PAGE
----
• The record books say South Carolina has four tournament wins. That's technically right. But before 1975, the NCAA held third-place consolation games at regionals. (For instance, the teams that lost Friday at Madison Square Garden - Baylor and Wisconsin - would have played a meaningless, third-place warm-up before SC-UF.) Of South Carolina's four tourney wins, two came in consolation games, after the team had already lost in the tournament. Winning after losing makes not for a tournament victory, so the Gamecocks really had just two NCAA tourney wins prior to 2017, at least wins in the single-elimination part of the bracket.

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If you just look at their path to Phoenix, South Carolina's run doesn't look like anything special. A major-conference team with a high, but reasonable, No. 7 seed beat a choppy Duke team, an always overrated Baylor team and a conference foe in a rubber match. Nice, but nothing special.

The past few years have seen Connecticut, Kentucky and Syracuse make the Final Four as No. 7 seeds or higher, after all. Obviously, SC bears no resemblance to any of those teams. UConn won a title three years before it went to the Final Four as a seven seed in 2014. Kentucky was only two years away from its championship when the 'Cats went to that UConn Final Four as a No. 8 seed. And Syracuse, who was a No. 10 seed before getting drilled by North Carolina in last year's Final Four, made it that far in 2013 and, oh yeah, is coached by one of the winningest coaches in the history of the sport.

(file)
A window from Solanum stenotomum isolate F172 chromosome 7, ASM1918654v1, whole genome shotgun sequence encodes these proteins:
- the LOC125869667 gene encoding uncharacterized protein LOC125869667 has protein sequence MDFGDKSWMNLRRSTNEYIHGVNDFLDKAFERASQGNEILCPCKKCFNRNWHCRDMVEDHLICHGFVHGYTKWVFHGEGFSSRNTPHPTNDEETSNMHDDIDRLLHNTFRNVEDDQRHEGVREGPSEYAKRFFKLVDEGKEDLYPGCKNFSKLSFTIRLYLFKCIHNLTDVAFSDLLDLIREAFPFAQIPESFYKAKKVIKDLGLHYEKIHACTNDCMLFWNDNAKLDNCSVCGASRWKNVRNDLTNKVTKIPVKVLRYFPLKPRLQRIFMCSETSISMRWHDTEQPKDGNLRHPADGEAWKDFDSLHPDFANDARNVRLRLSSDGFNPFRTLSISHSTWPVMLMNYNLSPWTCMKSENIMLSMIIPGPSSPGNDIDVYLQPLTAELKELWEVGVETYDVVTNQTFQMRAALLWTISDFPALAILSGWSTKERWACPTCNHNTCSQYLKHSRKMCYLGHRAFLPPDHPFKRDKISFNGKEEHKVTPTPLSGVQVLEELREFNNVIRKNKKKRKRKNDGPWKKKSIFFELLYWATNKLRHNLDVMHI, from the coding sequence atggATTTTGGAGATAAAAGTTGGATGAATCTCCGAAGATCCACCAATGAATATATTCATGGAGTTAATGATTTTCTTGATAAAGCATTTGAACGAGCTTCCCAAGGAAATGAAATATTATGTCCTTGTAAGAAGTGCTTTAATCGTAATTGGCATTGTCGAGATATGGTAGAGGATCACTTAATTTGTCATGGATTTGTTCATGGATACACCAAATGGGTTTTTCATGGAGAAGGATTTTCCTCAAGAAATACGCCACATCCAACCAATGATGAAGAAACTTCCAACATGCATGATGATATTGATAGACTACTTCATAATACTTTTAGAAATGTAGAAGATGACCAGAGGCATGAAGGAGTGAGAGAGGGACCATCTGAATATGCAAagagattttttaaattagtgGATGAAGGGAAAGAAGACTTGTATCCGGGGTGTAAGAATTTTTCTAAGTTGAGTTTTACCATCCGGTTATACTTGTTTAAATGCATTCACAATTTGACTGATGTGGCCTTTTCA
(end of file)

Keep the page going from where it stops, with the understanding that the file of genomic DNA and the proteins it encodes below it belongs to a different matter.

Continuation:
South Carolina's run is more akin to those made by George Mason (2006) and VCU (2011). Beyond all the other reasons, there seems to be something different about these Gamecocks. Mason and VCU were content making the Final Four. That's not to say they laid down in the national semifinals and didn't have title hopes and expectations, but making it that far was the goal and everything else was the cherry on top.

Maybe it'll be for South Carolina too.


Robert Deutsch-USA TODAY Sports

Yet the Gamecocks will be facing another Final Four virgin (No. 1 seed Gonzaga). They have one of the most smothering defenses in the country, have discovered a new offensive gear and are being led by Sindarius Thornwell, the SEC player of the year who's averaging 25.8 points in the tournament, is shooting above 50% from the floor, 42% from beyond the arc and grabbing 7.5 rebounds per game. All are better numbers that his regular-season totals and, again, that was an SEC player of the year campaign.

With Martin, who also helped turn around a mediocre Kansas State program, drawing up the Xs and Os and Thornwell threatening to pull a Danny Manning or Kemba Walker, South Carolina isn't done yet. It's like they've spent 10 days convincing themselves they belong and that's outweighed an entire history of ignominy.

The clock eventually strikes midnight for Cinderella. The South Carolina Gamecocks seem capable of beating the clock.